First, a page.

537 words • 3~4 min read

Core themes of 2012: Underrepresented issues in marine science and conservation

One of the many unfortunate consequences of the decline in traditional media has been a reduction in science reporting. The formerly great CNN science unit closed in 2008, followed soon after by the health and science page of the Boston Globe. Alarmingly few trained science journalists are left, and people without proper training are being asked to cover the few science stories that still make it on the air ( I was once interviewed about shark research by the weatherman from CNN’s “American Morning”).  With few exceptions, science and conservation stories are no longer considered a priority to the major news networks and newspapers. However, science is no less important to our everyday lives.

As bloggers, we are blissfully free to write about the topics of our choice without an editor telling us that we only have 3 minutes to discuss overfishing so that a story about Kim Kardashian’s wedding can air. As professional marine scientists, we know all too well what’s going on in the oceans, and we know all too well what important stories aren’t being reported by the mainstream media. We consider it both a duty and a privilege to give our readers  in-depth analysis of a variety of underrepresented issues in marine science and conservation.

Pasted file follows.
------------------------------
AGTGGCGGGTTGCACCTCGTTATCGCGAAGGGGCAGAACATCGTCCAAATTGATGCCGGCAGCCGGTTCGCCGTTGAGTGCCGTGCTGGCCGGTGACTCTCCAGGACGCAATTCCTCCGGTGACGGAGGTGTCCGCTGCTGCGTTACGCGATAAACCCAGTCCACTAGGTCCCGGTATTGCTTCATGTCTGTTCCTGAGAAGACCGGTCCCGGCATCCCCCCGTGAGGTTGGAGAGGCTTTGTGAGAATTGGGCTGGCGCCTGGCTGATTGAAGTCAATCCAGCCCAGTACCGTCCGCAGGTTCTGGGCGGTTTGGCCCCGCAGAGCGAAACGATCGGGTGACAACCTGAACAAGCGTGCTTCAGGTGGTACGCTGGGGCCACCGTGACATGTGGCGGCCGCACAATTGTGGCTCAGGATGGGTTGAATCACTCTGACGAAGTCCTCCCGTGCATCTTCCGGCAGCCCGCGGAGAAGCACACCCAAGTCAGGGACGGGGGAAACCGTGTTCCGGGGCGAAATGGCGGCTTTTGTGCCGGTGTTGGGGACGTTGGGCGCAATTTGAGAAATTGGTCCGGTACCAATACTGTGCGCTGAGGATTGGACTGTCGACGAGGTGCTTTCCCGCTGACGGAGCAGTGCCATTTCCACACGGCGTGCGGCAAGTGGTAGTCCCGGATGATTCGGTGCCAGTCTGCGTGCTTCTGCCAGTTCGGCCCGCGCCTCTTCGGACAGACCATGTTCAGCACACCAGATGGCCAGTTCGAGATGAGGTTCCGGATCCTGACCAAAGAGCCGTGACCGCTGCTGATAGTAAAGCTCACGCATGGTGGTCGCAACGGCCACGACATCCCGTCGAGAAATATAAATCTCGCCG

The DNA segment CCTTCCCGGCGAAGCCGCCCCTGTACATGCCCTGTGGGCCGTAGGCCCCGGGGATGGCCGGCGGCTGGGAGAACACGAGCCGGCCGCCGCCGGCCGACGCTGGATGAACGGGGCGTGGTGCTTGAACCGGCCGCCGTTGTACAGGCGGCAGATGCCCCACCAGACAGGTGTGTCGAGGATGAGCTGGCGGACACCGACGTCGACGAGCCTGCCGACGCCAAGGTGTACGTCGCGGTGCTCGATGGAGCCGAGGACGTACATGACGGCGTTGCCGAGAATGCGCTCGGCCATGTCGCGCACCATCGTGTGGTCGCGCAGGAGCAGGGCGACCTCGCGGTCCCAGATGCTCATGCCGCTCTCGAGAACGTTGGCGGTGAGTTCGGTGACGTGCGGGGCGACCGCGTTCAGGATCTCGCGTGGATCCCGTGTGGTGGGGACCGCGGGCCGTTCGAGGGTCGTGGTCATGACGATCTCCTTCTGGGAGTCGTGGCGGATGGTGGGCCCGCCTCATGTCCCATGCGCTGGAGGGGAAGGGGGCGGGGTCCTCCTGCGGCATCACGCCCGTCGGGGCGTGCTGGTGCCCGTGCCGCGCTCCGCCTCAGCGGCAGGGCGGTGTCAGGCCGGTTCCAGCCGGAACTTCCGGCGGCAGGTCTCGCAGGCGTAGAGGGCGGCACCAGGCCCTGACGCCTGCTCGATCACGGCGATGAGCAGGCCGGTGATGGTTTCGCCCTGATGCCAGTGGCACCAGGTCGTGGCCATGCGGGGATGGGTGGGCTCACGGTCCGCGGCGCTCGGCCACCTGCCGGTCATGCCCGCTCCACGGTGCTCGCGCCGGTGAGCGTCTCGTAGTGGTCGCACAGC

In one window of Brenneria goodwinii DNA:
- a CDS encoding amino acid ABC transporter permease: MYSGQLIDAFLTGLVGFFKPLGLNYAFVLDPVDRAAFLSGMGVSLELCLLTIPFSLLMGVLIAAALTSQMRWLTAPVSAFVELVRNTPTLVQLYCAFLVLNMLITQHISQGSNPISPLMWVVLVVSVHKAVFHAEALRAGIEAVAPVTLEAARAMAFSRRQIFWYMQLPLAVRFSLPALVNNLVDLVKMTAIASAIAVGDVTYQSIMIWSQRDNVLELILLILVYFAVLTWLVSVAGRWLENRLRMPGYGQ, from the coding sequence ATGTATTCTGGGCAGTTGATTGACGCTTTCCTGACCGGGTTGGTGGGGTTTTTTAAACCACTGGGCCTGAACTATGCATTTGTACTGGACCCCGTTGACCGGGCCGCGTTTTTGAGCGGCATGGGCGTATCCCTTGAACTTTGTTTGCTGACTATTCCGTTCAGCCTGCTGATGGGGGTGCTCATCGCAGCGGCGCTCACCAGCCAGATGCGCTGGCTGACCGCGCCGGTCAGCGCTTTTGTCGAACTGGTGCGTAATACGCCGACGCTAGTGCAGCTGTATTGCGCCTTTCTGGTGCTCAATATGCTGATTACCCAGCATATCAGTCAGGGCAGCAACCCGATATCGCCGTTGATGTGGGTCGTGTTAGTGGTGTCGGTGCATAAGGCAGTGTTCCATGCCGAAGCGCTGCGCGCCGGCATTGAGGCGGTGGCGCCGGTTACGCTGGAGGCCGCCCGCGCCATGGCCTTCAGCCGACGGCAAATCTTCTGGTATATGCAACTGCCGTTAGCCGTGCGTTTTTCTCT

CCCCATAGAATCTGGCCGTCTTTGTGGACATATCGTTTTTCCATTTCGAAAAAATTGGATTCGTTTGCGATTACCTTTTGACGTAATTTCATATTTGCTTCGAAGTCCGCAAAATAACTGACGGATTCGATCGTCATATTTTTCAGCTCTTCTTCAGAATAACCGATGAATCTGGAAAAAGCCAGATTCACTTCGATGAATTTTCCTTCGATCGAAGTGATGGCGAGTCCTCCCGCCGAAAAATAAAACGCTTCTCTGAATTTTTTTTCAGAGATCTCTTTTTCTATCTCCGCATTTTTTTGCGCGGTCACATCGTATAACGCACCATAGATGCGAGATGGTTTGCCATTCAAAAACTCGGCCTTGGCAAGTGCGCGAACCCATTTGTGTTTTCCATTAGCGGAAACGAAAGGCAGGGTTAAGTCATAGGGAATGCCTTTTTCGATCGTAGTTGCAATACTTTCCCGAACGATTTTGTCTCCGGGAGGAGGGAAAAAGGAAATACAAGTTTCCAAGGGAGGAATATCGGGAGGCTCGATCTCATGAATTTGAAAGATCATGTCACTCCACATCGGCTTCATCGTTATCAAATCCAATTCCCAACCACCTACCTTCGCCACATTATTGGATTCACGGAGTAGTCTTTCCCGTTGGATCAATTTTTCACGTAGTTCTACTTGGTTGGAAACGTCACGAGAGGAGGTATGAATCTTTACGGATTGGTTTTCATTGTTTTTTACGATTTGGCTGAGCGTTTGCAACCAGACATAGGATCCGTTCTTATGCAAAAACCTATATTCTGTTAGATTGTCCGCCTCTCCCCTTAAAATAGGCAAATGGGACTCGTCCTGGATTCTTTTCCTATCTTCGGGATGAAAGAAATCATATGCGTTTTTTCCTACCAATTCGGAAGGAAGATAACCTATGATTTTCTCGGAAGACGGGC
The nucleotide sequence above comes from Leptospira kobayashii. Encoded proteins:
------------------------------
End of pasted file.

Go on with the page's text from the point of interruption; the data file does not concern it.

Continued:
Just because research doesn’t come with a press release and embargo doesn’t mean that it isn’t critically important to understanding and protecting our oceans. We’re proud to have written about conservation issues surrounding such diverse marine life as krill, menhaden, orange roughy, sea otters, and sandbar sharks, among many others. We’re proud to be among the only media coverage  of  thorny skates being denied Endangered Species Act protections, and of the disappointing result of an important international fisheries management meeting. We’re proud to have explained so many threats to the ocean, including detailed coverage of the Gulf of Mexico oil spilldestructive fishing methods, pharmaceutical products from our wastewater, altered sea turtle sex ratios as a result of climate change, deep sea mining, and viruses released into the wild as a result of aquaculture.

If there’s a new discovery about the oceans, we’ll cover it regardless of whether the mainstream media considers it headline news. While we’ll never have the resources of the mainstream media, blogs like Southern Fried Science have become a great resource for adding details to the conservation and science stories that make the news, and for detailed reporting of those that don’t.